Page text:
The Library of Antiquity is committed to bringing you short and useful tutorials on classics resources. We also have day jobs, sometimes with non-negotiable deadlines. In order to make sure that we continue to provide high-quality content, we are taking a breather for the summer. Our email and submissions systems will remain monitored, so please continue to send us your ideas!
The Library of Antiquity actively seeking submissions for immediate publication. We are run by two Roman historians, and we know that the archaeologists, art historians, Hellenists, and philologists are doing amazing things with research tools both digital and hard copy. Please help us explain how to use your favorite research tool! Our submission guidelines are simple, and in our experience writing a post takes only about an hour.
In our final post on APh, we’re tying up all those loose ends. Here you’ll learn how to read an APh entry, organize the Results page, and export your results to your own computer. If you missed the first parts, you can read about how use the EBSCO version, conduct a basic search, and some advanced tricks! Continue reading
We’ve given advice about attending a conference before. But when we wrote that post, we were at the annual meeting of the Society for Classical Studies, which is a gigantic affair that’s often overwhelming for a young scholar. (Quick straw poll: who was terrified, lost, lonely, or all of the above at their first SCS?)
In this post, we focus on the benefits of smaller conferences. Smaller conferences help you get your feet wet, but they’re also enjoyable for the experienced conference-goer. Why? Read on! Continue reading
In previous posts, we explained how to use the EBSCO-hosted version of L’Année Philologique as well as how to perform a basic search on its independent website. In this post, we’re tackling advanced searches. While I’m using the APh interface, a lot of the more conceptual considerations (like when and how to use parameters) can be applied to the EBSCO version as well. If your institution subscribes to EBSCO, you may want to review that post first; it includes slightly different search options than APh.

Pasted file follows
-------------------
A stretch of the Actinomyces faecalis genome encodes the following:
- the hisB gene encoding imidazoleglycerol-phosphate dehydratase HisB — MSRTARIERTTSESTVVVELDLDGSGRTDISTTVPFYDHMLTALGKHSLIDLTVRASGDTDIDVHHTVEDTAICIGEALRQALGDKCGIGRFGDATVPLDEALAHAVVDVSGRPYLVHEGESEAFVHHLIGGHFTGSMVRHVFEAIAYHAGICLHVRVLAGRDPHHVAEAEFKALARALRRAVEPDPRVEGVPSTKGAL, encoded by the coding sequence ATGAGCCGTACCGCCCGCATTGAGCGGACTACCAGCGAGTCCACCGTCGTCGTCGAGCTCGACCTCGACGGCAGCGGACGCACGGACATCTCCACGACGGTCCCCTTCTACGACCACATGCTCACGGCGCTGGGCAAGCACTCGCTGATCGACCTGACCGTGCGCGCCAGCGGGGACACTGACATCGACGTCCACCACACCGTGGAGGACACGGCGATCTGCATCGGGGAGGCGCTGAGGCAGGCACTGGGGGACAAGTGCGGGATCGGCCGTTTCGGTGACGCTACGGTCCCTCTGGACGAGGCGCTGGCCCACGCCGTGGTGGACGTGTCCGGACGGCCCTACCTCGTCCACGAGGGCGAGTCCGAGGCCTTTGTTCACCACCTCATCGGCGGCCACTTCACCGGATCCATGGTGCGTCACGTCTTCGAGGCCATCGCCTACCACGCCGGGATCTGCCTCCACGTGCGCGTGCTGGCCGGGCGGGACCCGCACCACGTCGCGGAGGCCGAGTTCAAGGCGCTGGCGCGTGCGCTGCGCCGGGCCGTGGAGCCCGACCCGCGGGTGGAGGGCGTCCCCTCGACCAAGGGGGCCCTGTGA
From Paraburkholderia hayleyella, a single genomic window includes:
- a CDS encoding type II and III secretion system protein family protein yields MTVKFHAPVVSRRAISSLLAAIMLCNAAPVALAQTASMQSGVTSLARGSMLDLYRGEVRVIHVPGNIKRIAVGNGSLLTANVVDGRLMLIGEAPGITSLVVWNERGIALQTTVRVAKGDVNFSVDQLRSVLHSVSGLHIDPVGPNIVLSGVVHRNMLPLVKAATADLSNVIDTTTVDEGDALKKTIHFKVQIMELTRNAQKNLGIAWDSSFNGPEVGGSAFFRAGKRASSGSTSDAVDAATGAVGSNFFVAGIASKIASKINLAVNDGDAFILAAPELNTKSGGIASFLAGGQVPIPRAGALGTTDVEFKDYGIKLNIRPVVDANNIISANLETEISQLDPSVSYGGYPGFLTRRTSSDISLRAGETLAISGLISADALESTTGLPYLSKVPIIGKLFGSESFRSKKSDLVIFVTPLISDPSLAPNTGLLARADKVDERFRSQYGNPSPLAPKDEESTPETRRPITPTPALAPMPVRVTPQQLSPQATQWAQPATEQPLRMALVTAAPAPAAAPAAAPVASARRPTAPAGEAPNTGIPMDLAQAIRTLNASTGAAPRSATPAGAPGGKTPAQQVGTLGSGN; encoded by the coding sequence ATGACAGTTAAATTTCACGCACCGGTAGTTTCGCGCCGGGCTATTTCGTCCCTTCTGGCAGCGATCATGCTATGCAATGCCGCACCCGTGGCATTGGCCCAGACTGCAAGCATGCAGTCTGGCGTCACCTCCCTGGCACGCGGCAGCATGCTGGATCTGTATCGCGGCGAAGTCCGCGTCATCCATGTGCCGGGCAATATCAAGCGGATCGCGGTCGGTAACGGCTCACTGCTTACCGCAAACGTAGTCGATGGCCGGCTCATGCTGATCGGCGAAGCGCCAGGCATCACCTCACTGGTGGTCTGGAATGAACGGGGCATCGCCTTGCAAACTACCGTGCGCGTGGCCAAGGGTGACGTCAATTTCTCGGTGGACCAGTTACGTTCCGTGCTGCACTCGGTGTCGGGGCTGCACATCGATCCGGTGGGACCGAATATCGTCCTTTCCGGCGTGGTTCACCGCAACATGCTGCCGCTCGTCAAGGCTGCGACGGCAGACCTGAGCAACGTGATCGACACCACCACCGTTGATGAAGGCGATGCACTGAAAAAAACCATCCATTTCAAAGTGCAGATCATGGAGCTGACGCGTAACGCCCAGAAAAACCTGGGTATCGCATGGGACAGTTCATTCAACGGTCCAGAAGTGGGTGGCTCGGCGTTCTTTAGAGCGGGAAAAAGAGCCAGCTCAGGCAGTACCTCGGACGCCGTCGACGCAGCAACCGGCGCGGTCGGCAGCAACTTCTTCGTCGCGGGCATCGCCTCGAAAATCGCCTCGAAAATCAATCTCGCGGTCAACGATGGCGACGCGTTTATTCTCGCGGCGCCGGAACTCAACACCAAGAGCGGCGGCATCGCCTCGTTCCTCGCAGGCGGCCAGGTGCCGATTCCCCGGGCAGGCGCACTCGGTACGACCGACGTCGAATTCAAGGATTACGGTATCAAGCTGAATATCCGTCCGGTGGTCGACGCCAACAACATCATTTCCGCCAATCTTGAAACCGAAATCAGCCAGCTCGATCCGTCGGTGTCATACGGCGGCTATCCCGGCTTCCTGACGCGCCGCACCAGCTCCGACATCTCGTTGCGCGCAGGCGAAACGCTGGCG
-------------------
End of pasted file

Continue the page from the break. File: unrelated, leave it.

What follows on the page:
In our last post, we discussed using the Classics database L’Année Philologique through its EBSCO host. But many institutions, particularly those with a dedicated Classics department, will subscribe to APh‘s own hosted service. This post offers advice for using it. If you’re not sure what APh is or why you should use it, read the previous post first and then come back here. Like the EBSCO version, APh Online is a subscription-only service, which means that you will need to access it through your institution’s library login. I’ll start my post with the assumption that you’ve logged in.
I admit it: when my librarian emailed excitedly about a new bibliography tool that we had access to, I wasn’t that excited. Like most classicists (I think), I’m pretty happy with using APh and JStor, as well as trawling through footnotes. But my students have always struggled with bibliography and they have a research paper coming up. It seemed like as good a time as any to check this new tool out, put together a user guide, and post it to our course website.
It turns out that sometimes librarians get excited for good reasons. Oxford Bibliographies (which are subscription-only) are useful for undergrads and more advanced researchers. While I wouldn’t use the site to stay current in my field of research, I’m planning on coming back to review some topics for teaching. And if you’re at the seminar or early-dissertation stage, well … you’re luckier than I was. Continue reading